Mr Antony G Rice
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By reason of your physical and/or mental health, your fitness to practise as a Paramedic is
Remote hearing conducted via video conference
1. On or around 23 March 2020 and acting in accordance with Government recommendations concerning the COVID-19 pandemic, the HCPC decided to suspend all physical, ‘in-person’ hearings to protect the health and safety of its registrants and stakeholders. This hearing was conducted by video conference.
2. The HCPC also decided that during the period of suspension of its physical hearings, there would be a new process whereby Notice of Hearings would be sent to the parties by email. The Registrant was sent a Notice of Hearing by email on 27 July 2020 to his email address as held on the Register. The HCPC received an email delivery receipt, confirming that the email containing the Notice had been delivered to that address.
3. The Panel was satisfied that the date of the Notice of Hearing fell within the statutory time limit of 28 days under Rule 6(2) of the HCPC Health Committee (Procedure) Rules 2003, (the Rules); and in accordance with Rule 6(1), the Notice provided the dates and times of the hearing and the fact that, due to the COVID-19 pandemic, the hearing would be held remotely via video conference. The Panel acknowledged that in normal times the Notice of Hearing would be sent by post in accordance with Rule 3(1). However, in circumstances where, as a result of the COVID-19 crisis, members of the HCPTS Scheduling Team are working remotely, the Panel found that communication by an email sent to the Registrant’s registered email address was both a proper and sufficient means of communication. For these reasons the Panel found that there was good service of the Notice of Hearing.
Proceeding in absence
4. The Registrant did not participate in the hearing. He responded by email on 4 August 2020 to the Notice of hearing stating, “No thank you I don’t wish to attend the hearing in this climate presently but thank you for asking me.”
5. Mr Foxsmith, on behalf of the HCPC, submitted that the Registrant had voluntarily absented himself. He noted that the Registrant had not requested an adjournment of this hearing and that there was nothing before the Panel to suggest that the Registrant was unable to participate due to ill health. Mr Foxsmith submitted that the Registrant had waived his right to attend and that it was in the public interest to proceed today in his absence.
6. The Panel accepted the advice of the Legal Assessor. The Panel referred to the HCPTS Practice Note on proceeding in absence and to the guidance that a hearing panel should consider as provided by the cases of R v Jones (Anthony)  1 AC 1HL and GMC v Adeogba  EWCA Civ 162. Applying that guidance, the Panel was careful to remember that its discretion to proceed in absence is not unfettered and must be exercised with the utmost caution and with the fairness of the hearing at the forefront of its mind.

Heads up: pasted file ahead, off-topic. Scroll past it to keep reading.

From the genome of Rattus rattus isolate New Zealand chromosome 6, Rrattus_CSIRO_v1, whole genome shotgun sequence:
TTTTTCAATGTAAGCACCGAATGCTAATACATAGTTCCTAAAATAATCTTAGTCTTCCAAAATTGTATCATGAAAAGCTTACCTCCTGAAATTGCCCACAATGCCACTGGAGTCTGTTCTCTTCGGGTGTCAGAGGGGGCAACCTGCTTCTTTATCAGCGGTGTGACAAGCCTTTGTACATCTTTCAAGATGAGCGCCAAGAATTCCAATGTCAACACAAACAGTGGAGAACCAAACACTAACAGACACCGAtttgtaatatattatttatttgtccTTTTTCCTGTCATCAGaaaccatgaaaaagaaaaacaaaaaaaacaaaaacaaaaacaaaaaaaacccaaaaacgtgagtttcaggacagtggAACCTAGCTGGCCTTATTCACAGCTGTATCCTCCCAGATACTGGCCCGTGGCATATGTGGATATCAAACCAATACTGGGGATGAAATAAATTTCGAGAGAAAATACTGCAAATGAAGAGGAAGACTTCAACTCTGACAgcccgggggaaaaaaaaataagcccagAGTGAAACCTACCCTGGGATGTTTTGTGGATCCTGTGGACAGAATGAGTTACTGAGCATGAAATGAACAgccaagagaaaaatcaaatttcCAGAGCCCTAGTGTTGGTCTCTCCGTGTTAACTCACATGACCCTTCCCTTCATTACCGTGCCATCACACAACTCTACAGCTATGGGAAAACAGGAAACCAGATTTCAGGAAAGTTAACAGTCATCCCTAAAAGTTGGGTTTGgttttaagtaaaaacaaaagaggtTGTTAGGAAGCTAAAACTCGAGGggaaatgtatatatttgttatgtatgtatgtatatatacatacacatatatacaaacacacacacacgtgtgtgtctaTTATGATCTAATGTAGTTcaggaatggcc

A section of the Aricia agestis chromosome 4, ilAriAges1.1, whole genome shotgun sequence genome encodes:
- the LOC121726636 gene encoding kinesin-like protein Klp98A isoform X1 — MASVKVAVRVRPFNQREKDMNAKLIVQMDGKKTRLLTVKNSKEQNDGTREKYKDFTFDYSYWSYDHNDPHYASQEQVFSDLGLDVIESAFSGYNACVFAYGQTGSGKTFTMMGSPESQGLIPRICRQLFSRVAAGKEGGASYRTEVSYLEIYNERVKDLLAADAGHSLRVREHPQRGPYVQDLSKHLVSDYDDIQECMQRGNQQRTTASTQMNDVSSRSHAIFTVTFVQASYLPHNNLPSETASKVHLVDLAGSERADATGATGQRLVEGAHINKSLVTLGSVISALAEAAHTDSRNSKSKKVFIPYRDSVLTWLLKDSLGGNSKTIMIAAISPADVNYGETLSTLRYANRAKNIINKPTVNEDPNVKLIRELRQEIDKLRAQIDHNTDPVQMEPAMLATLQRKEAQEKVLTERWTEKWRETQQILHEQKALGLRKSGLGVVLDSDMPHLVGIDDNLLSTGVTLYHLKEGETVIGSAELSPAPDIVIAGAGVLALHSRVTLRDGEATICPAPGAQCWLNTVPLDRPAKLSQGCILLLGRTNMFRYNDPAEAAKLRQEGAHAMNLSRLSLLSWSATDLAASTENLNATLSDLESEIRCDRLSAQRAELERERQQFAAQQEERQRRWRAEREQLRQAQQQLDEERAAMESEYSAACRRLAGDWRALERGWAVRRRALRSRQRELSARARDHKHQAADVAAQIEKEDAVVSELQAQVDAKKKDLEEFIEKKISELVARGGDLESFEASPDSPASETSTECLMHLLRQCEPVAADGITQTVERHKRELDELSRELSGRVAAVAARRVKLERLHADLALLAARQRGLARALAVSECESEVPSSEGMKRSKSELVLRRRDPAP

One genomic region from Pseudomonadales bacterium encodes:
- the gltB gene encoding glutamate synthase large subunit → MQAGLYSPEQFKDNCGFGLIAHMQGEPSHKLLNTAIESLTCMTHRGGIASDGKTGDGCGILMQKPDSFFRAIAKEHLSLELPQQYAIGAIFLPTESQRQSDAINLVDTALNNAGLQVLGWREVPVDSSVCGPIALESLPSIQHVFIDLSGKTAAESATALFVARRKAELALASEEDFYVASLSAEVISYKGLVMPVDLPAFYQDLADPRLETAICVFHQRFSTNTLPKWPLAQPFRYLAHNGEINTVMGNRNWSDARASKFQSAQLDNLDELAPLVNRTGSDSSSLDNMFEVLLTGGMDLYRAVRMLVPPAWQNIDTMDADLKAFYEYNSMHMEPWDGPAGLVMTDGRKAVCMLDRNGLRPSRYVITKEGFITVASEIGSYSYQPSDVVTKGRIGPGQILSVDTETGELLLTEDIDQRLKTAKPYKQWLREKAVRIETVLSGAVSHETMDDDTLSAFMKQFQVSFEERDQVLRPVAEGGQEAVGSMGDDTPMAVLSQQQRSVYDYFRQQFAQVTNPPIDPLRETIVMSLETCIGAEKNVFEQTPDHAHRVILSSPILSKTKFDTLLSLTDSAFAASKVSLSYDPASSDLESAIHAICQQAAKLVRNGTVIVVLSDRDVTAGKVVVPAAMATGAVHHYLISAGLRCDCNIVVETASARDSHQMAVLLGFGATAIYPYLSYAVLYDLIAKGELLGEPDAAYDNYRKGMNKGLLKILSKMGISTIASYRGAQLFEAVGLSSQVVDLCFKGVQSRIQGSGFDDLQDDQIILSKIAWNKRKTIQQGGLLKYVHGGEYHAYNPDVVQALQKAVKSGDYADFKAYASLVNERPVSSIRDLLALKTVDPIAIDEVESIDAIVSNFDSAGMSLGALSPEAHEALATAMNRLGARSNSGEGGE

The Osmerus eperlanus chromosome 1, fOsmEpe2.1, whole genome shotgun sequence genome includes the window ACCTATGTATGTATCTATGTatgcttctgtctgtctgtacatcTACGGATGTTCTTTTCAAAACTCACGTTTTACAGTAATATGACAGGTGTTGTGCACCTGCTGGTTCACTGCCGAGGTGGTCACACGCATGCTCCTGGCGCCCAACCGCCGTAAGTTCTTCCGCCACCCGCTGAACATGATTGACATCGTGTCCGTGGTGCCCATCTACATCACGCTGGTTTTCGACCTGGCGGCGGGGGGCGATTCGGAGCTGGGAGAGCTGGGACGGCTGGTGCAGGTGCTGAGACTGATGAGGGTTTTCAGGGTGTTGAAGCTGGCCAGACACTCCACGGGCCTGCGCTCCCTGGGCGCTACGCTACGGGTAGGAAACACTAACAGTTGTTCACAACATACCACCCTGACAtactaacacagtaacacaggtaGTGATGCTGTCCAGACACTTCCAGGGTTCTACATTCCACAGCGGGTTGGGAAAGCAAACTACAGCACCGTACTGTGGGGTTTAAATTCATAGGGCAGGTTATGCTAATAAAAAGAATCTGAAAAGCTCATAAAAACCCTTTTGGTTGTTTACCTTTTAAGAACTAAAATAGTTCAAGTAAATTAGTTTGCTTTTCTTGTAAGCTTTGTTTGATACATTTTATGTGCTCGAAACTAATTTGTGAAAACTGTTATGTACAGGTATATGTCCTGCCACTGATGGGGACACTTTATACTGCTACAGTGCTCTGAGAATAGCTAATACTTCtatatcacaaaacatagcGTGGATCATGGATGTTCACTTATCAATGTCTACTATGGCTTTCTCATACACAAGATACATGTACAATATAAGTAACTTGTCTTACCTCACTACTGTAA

7. The Notice of Hearing dated 27 July 2020 informed the Registrant of the dates and details of the Health Committee hearing, and of his right to attend and be represented. He was also advised of the Panel’s power to proceed with the hearing in his absence if he did not attend and of how he could apply for a postponement of the hearing. The Registrant was informed of the sanction powers available to the Panel, should it find his fitness to practise to be currently impaired.
8. The Registrant had responded to the Notice of Hearing and clearly indicated that he did not wish to attend this hearing. No request for an adjournment had been received, nor was there any indication that the Registrant wished to participate in the hearing but was unable to do so.
9. Taking all the above circumstances into account, the Panel concluded that it was unlikely in all the circumstances that an adjournment would secure the Registrant’s attendance on a future date. The Panel concluded that, in the absence of any explanation from the Registrant as to why he was not present and to his lack of engagement, the Registrant has voluntarily waived his right to be present at today’s hearing and that adjourning this hearing would serve no useful purpose.
10. The Panel was mindful that it must also consider fairness to the HCPC, whose case was ready to proceed today. The HCPC’s two witnesses were ready to give evidence at this virtual hearing. Following the guidance in the case of Adeogba, given that there was no good reason to adjourn the hearing, the Panel decided it was in the public interest to proceed in the Registrant’s absence.